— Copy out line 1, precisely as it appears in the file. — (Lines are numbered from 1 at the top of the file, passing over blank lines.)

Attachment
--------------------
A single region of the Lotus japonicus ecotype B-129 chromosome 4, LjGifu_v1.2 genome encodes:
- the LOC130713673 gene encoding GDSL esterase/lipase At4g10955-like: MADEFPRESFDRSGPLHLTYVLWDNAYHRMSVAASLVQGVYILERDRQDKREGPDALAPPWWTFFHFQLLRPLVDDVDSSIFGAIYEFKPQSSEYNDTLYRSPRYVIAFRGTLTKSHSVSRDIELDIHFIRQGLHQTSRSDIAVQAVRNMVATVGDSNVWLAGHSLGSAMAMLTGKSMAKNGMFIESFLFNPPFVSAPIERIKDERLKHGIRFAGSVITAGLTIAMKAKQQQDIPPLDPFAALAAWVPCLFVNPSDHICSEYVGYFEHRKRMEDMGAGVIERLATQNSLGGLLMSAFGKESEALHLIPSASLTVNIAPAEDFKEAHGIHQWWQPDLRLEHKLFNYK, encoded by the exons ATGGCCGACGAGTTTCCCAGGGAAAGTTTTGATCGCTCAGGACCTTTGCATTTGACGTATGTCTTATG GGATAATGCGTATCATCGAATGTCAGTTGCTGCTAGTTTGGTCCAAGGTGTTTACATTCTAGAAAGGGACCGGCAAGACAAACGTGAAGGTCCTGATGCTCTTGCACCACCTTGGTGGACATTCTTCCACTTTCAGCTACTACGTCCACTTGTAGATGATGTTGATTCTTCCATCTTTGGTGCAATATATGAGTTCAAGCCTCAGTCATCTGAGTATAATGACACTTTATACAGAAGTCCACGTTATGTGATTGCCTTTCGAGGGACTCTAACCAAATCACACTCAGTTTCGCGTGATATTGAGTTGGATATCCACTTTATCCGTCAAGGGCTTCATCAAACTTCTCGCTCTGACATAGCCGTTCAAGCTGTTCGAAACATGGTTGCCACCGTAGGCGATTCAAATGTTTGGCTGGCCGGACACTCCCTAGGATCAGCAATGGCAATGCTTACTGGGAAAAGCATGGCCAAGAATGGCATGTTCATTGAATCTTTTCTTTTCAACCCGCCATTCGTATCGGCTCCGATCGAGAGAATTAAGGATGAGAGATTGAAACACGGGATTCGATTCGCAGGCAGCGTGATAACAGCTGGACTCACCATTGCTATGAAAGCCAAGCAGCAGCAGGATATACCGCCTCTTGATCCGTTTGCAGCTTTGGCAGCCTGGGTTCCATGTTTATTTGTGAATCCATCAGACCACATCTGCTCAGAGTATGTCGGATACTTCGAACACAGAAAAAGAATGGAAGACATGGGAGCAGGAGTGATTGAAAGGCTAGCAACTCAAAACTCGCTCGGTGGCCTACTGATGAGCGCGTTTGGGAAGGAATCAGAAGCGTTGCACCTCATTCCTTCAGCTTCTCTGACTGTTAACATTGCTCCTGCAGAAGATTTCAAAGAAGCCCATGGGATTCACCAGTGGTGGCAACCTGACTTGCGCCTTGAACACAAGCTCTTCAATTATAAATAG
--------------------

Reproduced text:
A single region of the Lotus japonicus ecotype B-129 chromosome 4, LjGifu_v1.2 genome encodes: